From time to time a book arrives and it is a perfect combination of things I like to do.
The book this time was ‘Wild Pub Walks’, published by CAMRA. For me, that’s a perfect match.
A damn good walk followed by a pint or two of the local ale. This is the first of the Peak District walking routes we followed.
Having just completed the ‘Dark Peak Challenge’ the weekend before, it was a good time to return with Penny (my wife) to try out one of the walks in the book.
The book contains 22 more challenging or interesting walks than the usual thing you find around your ‘Local’. The routes vary from a handful of miles to more demanding walks into mountains and hills which will build up a thirst for that beer at the end of the hike.
We picked a walk from Hayfield over a high point in the Peak District, Kinder Scout. The route is about 10-miles long and has enough ‘elevation’ in it to make your lungs wonder what the hell you are doing to yourself. The author of ‘Wild Pub Walks’, Daniel Nielson, says the walk should take between 4 and 6 hours.
It’s amazing what you can do if you set your mind to it.
After many years of walking no more than 10 miles in a single walk, it was time for me to get back into more challenging hikes in Britain. Having completed the first challenge (The Yorkshire Three Peaks Challenge) in May this year with two pals of similar age (we are in our early-50s), we decided to follow it up with a second hiking challenge.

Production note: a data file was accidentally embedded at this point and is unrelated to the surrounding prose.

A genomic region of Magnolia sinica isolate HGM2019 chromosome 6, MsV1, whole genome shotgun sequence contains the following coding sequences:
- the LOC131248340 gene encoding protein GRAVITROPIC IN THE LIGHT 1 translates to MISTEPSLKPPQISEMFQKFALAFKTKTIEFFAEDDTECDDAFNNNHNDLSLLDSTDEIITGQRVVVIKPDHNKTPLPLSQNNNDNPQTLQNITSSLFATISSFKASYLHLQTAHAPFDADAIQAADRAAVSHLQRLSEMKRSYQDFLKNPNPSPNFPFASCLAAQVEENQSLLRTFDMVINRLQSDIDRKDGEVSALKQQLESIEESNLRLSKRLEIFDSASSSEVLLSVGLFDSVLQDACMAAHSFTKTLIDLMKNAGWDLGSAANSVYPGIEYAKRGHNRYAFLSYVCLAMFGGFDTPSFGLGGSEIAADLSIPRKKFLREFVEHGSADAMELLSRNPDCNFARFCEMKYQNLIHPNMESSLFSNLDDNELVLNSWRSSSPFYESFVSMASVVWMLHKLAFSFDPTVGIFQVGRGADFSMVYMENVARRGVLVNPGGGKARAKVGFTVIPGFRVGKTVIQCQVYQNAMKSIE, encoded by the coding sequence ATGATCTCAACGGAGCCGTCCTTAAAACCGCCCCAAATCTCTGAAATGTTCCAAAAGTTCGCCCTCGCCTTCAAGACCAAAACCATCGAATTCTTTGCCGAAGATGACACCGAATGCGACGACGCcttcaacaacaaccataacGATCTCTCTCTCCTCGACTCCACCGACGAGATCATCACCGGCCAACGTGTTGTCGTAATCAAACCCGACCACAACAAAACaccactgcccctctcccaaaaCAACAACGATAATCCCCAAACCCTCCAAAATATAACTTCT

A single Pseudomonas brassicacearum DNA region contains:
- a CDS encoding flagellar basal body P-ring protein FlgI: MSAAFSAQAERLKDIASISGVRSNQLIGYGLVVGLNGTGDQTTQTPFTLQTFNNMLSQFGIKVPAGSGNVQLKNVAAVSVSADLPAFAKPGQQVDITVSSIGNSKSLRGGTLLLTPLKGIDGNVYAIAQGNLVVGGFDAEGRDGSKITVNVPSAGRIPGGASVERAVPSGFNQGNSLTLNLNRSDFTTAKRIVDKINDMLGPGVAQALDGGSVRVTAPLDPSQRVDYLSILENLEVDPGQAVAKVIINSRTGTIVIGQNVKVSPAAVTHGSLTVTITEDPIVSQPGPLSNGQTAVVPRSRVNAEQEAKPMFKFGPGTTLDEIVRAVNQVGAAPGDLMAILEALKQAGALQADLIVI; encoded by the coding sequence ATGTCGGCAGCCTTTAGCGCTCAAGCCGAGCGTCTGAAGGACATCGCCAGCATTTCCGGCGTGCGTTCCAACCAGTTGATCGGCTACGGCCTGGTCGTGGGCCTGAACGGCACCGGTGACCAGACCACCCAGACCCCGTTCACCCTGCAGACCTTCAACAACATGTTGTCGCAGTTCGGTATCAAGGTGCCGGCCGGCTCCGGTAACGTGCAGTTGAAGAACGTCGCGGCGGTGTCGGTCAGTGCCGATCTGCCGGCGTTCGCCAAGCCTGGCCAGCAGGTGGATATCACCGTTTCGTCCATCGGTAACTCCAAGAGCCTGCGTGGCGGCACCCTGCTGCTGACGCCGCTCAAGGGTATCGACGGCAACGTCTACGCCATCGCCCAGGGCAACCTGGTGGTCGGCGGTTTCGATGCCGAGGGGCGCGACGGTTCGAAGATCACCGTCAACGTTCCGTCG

But, finding a circular walk which would be long and challenging enough was a little trickier than I expected. There are plenty of linear, long-distance hikes, but not so many circular routes in Britain which you can complete in a day.
Thank goodness for Google. After an hour or so searching online, I came across The Dark Peak Challenge on ‘The Walking Englishman’ website, run by Mike Brockhurst. It’s 21-miles long with 1,286 metres to climb. It would take 8 or 9 hours to complete. Perfect.
The route is in the Peak District National Park, which is about two hours from where we all live in Lincolnshire. Being just east of Sheffield makes it easy to access.